Five reasons you may be struggling to lose weight...

March 7, 2015

 

 

1) Your body is missing certain nutrients

Being low in vitamin D, magnesium, or iron can compromise your immune system, sap your energy levels, or alter your metabolism in ways that make it harder to take healthy-lifestyle steps. You may compensate for low energy with caffeine, sweets, and refined carbohydrates, or find that you feel too run down or weak to exercise.

 

Fix it: While you can try to boost your iron levels by eating red meat and spinach and increase magnesium by adding Brazil nuts or almonds to your diet, it's nearly impossible to consume enough milk or get enough sunlight to compensate for low vitamin D. It's important to know that it could take a while to find your right dose of vitamin D, if you take too much, you can get kidney stones. You need to have your blood tested every three months, so your doctor can make adjustments to the dose for you. Adding an iron supplement is a little less tricky—but it's still wise to let your doctor rule out hypothyroidism or other conditions that might cause insulin resistance, and thus weight gain, before you start taking supplements.

 

2) You’re not getting enough sleep

Losing sleep tends to make people eat more and gain weight. Now a new study suggests that one reason may be the impact that sleep deprivation has on the brain. The research showed that depriving people of sleep for one night created pronounced changes in the way their brains responded to high-calorie junk foods. Fattening foods like potato chips and sweets stimulated stronger responses in a part of the brain that helps govern the motivation to eat. But at the same time, the subjects experienced a sharp reduction in activity in the frontal cortex, the part of the brain where consequences are weighed and rational decisions are made. A sleepy brain appears to not only respond more strongly to junk food, but also has less ability to rein that impulse in.

Other studies have found lack of sleep increases the stress hormone cortisol, and show that markers of inflammation rise. Hormones that stimulate appetite increase, while hormones that blunt it drop. People become less sensitive to insulin, raising their risk of Type 2 diabetes.

 

Fix it: Get 7 to 8 hours sleep each night. Try to avoid blue-screens such as smart phones, computers or tablets for at least an hour and preferably 2 hours before bed. These affect our ability to fall asleep and stay asleep. Try to get some sunlight during the day to increase levels of the essential sleep hormone melatonin. Keep your bedroom dark and cool. If you have a restless sleep try taking Magnesium supplements before bed.

 

3) Your gut flora is out of balance

Research has shown that lean people tend to have higher amounts of various healthy bacteria compared to obese people. These studies show that high levels of healthy bacteria’s appear to help prevent obesity and excess weight gain and reduce low-level inflammation which has been associated with obesity. Other studies found that obese individuals had about 20 percent more of a family of bacteria known as firmicutes, and almost 90 percent less of the healthy bacteria than lean people. Firmicutes help your body to extract calories from complex sugars and deposit those calories in fat.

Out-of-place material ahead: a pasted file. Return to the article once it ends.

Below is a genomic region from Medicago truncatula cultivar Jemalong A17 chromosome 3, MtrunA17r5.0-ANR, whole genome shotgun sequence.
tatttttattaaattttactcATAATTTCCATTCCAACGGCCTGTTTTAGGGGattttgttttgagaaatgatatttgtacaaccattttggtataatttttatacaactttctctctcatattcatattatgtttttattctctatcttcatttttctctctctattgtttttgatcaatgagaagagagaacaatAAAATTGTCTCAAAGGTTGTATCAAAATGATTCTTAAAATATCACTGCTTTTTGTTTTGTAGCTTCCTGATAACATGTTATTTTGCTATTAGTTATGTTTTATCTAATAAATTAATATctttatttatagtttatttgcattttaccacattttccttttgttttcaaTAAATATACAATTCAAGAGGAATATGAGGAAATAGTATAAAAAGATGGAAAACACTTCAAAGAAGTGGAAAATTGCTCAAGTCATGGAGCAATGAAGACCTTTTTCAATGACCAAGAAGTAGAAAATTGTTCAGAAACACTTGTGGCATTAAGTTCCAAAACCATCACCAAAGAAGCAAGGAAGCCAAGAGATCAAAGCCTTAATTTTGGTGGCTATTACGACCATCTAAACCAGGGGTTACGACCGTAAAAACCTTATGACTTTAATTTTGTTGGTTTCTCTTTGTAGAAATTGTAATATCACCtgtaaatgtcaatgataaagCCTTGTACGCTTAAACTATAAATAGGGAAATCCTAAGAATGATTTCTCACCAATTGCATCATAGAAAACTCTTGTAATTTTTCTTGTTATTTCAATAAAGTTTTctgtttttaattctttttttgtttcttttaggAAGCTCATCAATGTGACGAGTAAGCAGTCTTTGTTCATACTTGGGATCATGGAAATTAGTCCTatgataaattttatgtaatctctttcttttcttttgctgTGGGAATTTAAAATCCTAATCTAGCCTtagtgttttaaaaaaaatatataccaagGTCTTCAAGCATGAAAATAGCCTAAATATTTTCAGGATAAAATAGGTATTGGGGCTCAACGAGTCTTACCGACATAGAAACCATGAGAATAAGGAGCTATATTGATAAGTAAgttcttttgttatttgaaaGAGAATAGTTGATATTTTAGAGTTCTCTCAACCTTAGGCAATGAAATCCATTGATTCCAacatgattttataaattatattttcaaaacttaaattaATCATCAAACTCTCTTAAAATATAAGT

Fix it: Increase your intake of fermented foods such as Lassi, Kefir and fermented vegetables such as sauerkraut or kimchi. One of the reasons why fermented foods are so beneficial is because they contain lactic acid bacteria, which of course has health benefits over and beyond any weight-loss benefits, as well as a wide variety of other beneficial bacteria. Ideally, you want to eat a variety of fermented foods to maximize the variety of bacteria. Take a good probiotic periodically, especially if you are exposed to antibiotics, processed foods, chlorinated water, antibacterial soap, pollutants or chemicals.  

                                                           

 

4) Your gut is slow

Digestive issues, including slow bowel movements, may also account for excess pounds. Ideally, you eat, and then, an hour or so later, you have a bowel movement, but once or twice a day is still in the healthy range. If you're not so regular, dehydration, low thyroid activity medications, low fiber, or even a lack of good flora in your gut could be to blame.

 

Fix it: If constipation is your only symptom, then trying probiotics can help your digestive tract work properly. Staying hydrated is key, along with a diet chock-full of fibre-rich foods. But you can also try drinking a fibre powder, like Metamucil, mixed with water. It may even sweep out fat from your food as it scrubs out waste from your gut. If you're still having trouble, check with your doctor to rule disorders such as hypothyroidism.

 

5) You're getting older

It's the one condition that's unavoidable. We don't burn as many calories at 40 or 50 as we used to burn at 20. So we need more exercise—and less food—to keep metabolism going. Some studies show that exercise might be even more important than the diet for long-term weight maintenance. As we age we lose muscle – and muscle keeps our metabolism high.

 

Fix it: Do your resistance and weight training to avoid losing muscle, this gives results at any age. Remember that not all calories are equal when it comes to weight. Try eating nutrient rich foods, rather than calorie dense foods. Increasing nuts, whole grains, fresh fruits and vegetables and healthy lean protein will cause your body to burn calories more efficiently. But refined carbohydrates are easily stored in your body as fat. Choosing healthy fats, lean proteins and reducing refined carbohydrates are good ways to help avoid unnecessary pounds. 

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